A CNET article this weekend raised concerns that, in addition to requesting information from telephone and digital service providers, NSA analysts have the power to listen in on actual phone calls at their discretion. The story drew upon a disclosure at a Thursday House Judiciary hearing by Rep. Jerrold Nadler (D-N.Y.), who said that he was told during a classified Capitol Hill briefing that the NSA could listen to specific phone calls without a warrant. This revelation appeared to confirm the claims of NSA leaker Edward Snowden, who told the Guardian that as an NSA agent, he possessed the ability to "wiretap anyone from you or your accountant to a federal judge to even the president."
However, at Thursday's hearing, FBI Director Robert Mueller contested Nadler’s claim, stating that in order to listen in on a phone call, the government would need “a special, a particularized order from the FISA court directed at that particular phone of that particular individual.” Nadler countered that in the intelligence briefing he had been told “precisely the opposite,” saying:
We heard precisely that you could get the specific information from that telephone simply based on an analyst deciding that…In other words, what you just said is incorrect. So there’s a conflict.
The exact definition of “specific information,” though, is ambiguous. Kevin Drum from Mother Jones speculated that Nadler could have misunderstood what he was told on Capitol Hill, “confusing the ability of an analyst to get subscriber information for a phone number with the ability to listen to the call itself.”
And now it appears that Nadler has backed down from his initial claim. On Sunday morning, James Owens, a spokesman for Nadler, issued a statement saying, "I am pleased that the administration has reiterated that, as I have always believed, the NSA cannot listen to the content of Americans' phone calls without a specific warrant."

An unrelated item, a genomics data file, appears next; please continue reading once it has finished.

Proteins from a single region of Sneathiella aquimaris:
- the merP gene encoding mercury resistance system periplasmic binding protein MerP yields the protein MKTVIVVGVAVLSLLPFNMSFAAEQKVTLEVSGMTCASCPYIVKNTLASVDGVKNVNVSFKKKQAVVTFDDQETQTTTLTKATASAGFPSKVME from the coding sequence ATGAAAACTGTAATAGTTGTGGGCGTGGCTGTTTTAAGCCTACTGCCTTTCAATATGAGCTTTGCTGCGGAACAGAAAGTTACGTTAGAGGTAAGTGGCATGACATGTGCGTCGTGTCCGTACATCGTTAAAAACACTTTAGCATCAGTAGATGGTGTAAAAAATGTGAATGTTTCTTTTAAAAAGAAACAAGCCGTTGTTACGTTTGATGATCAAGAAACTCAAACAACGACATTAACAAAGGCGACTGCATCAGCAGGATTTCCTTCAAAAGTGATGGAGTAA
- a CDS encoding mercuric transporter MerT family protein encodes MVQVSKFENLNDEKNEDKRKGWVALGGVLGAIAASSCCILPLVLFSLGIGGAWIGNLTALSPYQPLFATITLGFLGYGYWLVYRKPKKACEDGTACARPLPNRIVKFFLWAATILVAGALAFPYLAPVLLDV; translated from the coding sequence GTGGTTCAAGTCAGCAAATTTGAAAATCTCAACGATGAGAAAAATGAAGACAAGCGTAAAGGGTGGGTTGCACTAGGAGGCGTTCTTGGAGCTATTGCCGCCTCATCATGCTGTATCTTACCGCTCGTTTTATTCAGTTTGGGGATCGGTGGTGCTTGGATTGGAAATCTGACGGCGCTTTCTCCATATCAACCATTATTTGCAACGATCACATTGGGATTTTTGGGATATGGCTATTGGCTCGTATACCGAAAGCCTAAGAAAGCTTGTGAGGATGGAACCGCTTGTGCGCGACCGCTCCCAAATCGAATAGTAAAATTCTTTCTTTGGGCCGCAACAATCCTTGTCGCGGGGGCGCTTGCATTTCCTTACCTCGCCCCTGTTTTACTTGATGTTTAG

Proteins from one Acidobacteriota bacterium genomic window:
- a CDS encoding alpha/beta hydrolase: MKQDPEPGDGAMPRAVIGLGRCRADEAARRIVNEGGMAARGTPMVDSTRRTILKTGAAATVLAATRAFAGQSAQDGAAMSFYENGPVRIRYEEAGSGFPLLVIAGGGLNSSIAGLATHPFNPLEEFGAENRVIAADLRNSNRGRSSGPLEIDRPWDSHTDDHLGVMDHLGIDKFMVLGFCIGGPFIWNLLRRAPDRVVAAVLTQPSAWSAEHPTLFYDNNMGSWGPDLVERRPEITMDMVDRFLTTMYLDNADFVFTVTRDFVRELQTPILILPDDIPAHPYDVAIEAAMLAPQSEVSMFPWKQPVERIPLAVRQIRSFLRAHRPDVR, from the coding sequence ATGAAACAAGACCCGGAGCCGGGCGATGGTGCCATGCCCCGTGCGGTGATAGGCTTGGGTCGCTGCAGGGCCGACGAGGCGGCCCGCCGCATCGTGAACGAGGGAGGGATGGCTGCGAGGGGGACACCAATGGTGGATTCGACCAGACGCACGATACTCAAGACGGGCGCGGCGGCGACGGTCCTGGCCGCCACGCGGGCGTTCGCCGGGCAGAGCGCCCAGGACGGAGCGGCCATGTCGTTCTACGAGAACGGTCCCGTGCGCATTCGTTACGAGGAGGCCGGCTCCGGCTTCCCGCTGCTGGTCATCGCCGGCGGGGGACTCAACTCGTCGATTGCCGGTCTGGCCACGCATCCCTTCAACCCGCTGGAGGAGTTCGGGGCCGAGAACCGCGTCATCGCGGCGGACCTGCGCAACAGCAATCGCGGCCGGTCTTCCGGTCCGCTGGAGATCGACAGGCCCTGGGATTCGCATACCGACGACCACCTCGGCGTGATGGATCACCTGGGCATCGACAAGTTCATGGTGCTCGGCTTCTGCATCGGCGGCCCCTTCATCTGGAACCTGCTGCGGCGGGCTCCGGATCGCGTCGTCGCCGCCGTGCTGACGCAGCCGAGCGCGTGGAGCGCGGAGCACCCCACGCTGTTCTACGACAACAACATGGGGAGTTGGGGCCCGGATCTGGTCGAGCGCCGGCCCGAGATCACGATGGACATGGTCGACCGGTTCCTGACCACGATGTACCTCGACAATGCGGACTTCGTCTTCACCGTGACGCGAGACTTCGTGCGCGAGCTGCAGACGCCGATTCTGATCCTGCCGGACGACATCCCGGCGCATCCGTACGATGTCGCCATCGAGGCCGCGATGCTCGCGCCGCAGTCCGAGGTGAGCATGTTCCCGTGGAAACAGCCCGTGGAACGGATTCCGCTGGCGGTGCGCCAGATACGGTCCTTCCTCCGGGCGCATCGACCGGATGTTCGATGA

That same day, Director of National Intelligence James Clapper issued a statement backing up Nadler’s revised position:
The statement that a single analyst can eavesdrop on domestic communications without proper legal authorization is incorrect and was not briefed to Congress. Members have been briefed on the implementation of Section 702, that it targets foreigners located overseas for a valid foreign intelligence purpose, and that it cannot be used to target Americans anywhere in the world.
If it does prove accurate, however, that the NSA can listen to our phone calls without a warrant, then it follows that the agency can also access the contents of our communications on the Internet just as easily, since the same legal standards applying to phone calls similarly apply to e-mails, texts, and instant messages—potentially broadening the already troubling scope of the NSA’s domestic spying programs.